If you really want extended “true handheld” play there’s a few options in terms of mods, including installing a rechargeable battery pack. I’ve yet to mod or change anything on my Nomad, but this would probably be top of the list for me. Obviously, the Switch demolishes the Nomad in this category with much longer, built-in battery life (especially the newer models and Switch Lite). Can’t win ’em all!
You’ll need some headphones
Like many Genesis fans, I’m a huge fan of soundtracks from the excellent game library. So how does sound quality fare on the Sega Genesis Nomad? Well, without headphones, it’s a bit rough. The little speaker is serviceable but not great-your favorite rockin’ tracks will sound sort of muffled coming through it. Plug in headphones, though, and you’re good to go! I’ve been cranking the volume while playing Sonic 2 late into the night before falling to sleep, and between the nice screen brightness and headphone sound quality, it’s the authentic Sonic 2 experience.
You’ll get far superior sound from the Switch speakers, but you probably could’ve deduced that for yourself!
There’s an AV-out jack on the top of the Nomad. What that means is you can connect this beast to your TV and essentially have a functioning “regular” Genesis! I picked up a sweet HD Retrovision Genesis cable for this (use coupon code “THECHOZOPROJECT” and save 10%!), and the picture seriously looks stunning on my TV. There’s a reason the handheld is called the Sega Genesis Nomad-it really has the full power of the Genesis in handheld form. You’ve gotta see it to believe it! And hey, HD Retrovision cables are cheaper than a Switch dock. Genesis (kind of) does what Nintendon’t!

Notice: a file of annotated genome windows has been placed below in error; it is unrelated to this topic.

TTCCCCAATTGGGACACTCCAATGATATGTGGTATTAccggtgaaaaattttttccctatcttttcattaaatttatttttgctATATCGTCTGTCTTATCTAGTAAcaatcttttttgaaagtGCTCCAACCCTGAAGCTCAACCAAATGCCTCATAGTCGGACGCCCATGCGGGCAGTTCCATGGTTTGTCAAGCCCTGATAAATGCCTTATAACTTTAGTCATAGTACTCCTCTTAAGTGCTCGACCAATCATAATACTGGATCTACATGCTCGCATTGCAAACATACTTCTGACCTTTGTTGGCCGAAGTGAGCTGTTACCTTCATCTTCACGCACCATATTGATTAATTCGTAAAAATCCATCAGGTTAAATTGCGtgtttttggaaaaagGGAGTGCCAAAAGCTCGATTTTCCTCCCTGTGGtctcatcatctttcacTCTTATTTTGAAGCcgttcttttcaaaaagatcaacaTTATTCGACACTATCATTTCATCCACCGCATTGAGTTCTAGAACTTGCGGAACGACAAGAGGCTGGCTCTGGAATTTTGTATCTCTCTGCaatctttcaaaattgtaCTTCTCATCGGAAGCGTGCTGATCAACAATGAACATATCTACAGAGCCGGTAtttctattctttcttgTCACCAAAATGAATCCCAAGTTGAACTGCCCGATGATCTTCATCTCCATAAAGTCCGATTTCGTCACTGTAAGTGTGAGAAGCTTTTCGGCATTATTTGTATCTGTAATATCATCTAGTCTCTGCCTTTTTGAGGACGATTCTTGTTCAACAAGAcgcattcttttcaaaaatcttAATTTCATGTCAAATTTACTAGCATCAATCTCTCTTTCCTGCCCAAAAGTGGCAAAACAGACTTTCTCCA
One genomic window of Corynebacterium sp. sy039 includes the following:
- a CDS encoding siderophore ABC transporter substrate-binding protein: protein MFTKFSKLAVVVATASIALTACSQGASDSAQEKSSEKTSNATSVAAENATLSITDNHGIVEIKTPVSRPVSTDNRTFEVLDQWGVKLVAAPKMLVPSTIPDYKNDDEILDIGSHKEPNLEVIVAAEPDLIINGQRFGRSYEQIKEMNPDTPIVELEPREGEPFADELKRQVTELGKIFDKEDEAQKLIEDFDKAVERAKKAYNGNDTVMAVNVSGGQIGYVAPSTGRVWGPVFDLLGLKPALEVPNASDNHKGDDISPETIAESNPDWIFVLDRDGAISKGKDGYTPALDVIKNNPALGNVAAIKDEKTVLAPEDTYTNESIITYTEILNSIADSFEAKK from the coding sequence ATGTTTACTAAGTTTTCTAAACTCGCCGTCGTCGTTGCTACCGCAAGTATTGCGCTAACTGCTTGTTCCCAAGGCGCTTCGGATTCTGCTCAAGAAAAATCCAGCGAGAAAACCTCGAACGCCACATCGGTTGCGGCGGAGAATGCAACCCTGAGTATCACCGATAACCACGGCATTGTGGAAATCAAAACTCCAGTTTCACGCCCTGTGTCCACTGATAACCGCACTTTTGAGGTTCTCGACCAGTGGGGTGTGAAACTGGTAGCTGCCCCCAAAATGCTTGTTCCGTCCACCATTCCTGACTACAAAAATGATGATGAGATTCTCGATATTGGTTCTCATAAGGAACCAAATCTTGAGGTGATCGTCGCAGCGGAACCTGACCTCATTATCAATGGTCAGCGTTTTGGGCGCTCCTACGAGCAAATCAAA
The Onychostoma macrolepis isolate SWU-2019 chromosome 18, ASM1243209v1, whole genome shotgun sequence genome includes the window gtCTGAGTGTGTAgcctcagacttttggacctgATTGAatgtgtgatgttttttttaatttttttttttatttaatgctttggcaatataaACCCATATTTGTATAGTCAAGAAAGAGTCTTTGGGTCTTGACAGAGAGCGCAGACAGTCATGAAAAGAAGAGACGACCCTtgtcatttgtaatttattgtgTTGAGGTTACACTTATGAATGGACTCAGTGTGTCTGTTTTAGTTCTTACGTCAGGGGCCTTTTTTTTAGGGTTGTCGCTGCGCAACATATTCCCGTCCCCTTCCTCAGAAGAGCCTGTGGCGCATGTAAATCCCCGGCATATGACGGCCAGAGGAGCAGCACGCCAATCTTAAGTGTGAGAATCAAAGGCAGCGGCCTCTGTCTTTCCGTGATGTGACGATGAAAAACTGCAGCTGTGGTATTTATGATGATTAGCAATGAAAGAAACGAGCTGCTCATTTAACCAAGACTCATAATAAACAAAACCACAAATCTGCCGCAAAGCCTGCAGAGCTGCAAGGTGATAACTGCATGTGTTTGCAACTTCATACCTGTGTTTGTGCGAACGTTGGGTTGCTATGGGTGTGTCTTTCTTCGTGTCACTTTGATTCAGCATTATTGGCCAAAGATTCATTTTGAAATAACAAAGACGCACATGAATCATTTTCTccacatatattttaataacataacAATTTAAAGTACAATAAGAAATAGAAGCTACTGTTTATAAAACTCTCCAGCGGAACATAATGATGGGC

The only drawback to TV play is that the Nomad must serve as the first player controller, unless you mod it. You can connect a player 2 controller to the bottom of the system, which is very cool, and works in both handheld and TV mode. If you want to do so, I’d strongly recommend the 8bitdo M30 2.4 G Genesis controller. It’s wireless and has virtually no lag, even when needing pinpoint precision for tricky Sonic jumps. Though this setup probably isn’t something you’d often do, it’s still pretty cool to play a two-player Genesis cart from a handheld like this!
And this is just the beginning…
There are a plethora of modifications you can make to your Sega Genesis Nomad. A permanent battery pack. Better screens. Better audio chips. Using an actual controller for single player during TV play! This is all far beyond my technical prowess, but plenty of resources can be found online. It gets pretty pricey, pretty fast, but check out this guide on how to “build the Ultimate Sega Nomad” if you want to see the potential glory.
Should you buy a Sega Genesis Nomad in 2021?
Without mods, the Nintendo Switch is clearly the far-superior hardware here. But I was pretty delighted to find that the Nomad puts up a decent fight for being 25 years old, and can play your entire Genesis library!
Nomad prices are pretty high, though, so it’s tough to recommend unless you’re quite the Sega enthusiast. If you fall into the camp of being a Sega Genesis superfan and collector, and can find a reasonable deal on a fairly minty one, then I’d say go for it. Similar to the recent Mario Bros. Game & Watch, the Sega Genesis Nomad is not only a neat piece of history and collector’s item, but also comfortably functional and a blast to play. I’m still astonished at how well it holds up in 2021!
Have you ever played the Sega Genesis Nomad? If so, how’d you like it? Do you love obscure handhelds from gaming history as much as I do? Let me know in the comments below!
8 thoughts on “Sega Genesis Nomad Review”
I had one . It was great. Only problem was , the screen is very fragile. Dropped it 6 inches and the screen cracked. Still played until it went out completely. Also relatively expensive for the time . Wish I still had it.
Sorry to hear yours cracked and thanks for the warning-I definitely need to make sure I display mine away from the reach of my kids! Hope you get the chance to find another someday-I’ve seen them for reasonable prices at gaming conventions recently.